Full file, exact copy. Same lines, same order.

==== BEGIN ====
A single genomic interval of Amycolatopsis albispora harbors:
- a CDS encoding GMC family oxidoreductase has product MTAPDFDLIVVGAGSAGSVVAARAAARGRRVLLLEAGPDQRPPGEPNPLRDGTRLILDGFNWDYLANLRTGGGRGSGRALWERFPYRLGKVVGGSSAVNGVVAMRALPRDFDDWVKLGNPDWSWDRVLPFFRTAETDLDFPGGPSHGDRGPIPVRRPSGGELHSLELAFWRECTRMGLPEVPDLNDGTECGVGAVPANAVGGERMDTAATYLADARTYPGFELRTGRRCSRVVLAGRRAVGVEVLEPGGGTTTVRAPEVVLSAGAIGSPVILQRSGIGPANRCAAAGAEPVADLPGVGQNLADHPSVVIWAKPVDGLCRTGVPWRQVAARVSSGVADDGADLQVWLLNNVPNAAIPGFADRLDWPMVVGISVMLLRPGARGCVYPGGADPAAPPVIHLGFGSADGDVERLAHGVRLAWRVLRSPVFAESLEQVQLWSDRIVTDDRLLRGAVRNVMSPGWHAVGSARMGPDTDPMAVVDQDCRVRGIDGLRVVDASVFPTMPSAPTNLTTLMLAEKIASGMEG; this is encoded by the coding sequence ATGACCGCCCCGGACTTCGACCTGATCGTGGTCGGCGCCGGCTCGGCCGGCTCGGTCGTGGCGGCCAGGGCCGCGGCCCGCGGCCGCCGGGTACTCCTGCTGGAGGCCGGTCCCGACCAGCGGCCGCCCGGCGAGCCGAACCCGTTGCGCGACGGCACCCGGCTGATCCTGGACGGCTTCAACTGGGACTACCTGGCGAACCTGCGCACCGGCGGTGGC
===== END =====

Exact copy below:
A single genomic interval of Amycolatopsis albispora harbors:
- a CDS encoding GMC family oxidoreductase has product MTAPDFDLIVVGAGSAGSVVAARAAARGRRVLLLEAGPDQRPPGEPNPLRDGTRLILDGFNWDYLANLRTGGGRGSGRALWERFPYRLGKVVGGSSAVNGVVAMRALPRDFDDWVKLGNPDWSWDRVLPFFRTAETDLDFPGGPSHGDRGPIPVRRPSGGELHSLELAFWRECTRMGLPEVPDLNDGTECGVGAVPANAVGGERMDTAATYLADARTYPGFELRTGRRCSRVVLAGRRAVGVEVLEPGGGTTTVRAPEVVLSAGAIGSPVILQRSGIGPANRCAAAGAEPVADLPGVGQNLADHPSVVIWAKPVDGLCRTGVPWRQVAARVSSGVADDGADLQVWLLNNVPNAAIPGFADRLDWPMVVGISVMLLRPGARGCVYPGGADPAAPPVIHLGFGSADGDVERLAHGVRLAWRVLRSPVFAESLEQVQLWSDRIVTDDRLLRGAVRNVMSPGWHAVGSARMGPDTDPMAVVDQDCRVRGIDGLRVVDASVFPTMPSAPTNLTTLMLAEKIASGMEG; this is encoded by the coding sequence ATGACCGCCCCGGACTTCGACCTGATCGTGGTCGGCGCCGGCTCGGCCGGCTCGGTCGTGGCGGCCAGGGCCGCGGCCCGCGGCCGCCGGGTACTCCTGCTGGAGGCCGGTCCCGACCAGCGGCCGCCCGGCGAGCCGAACCCGTTGCGCGACGGCACCCGGCTGATCCTGGACGGCTTCAACTGGGACTACCTGGCGAACCTGCGCACCGGCGGTGGC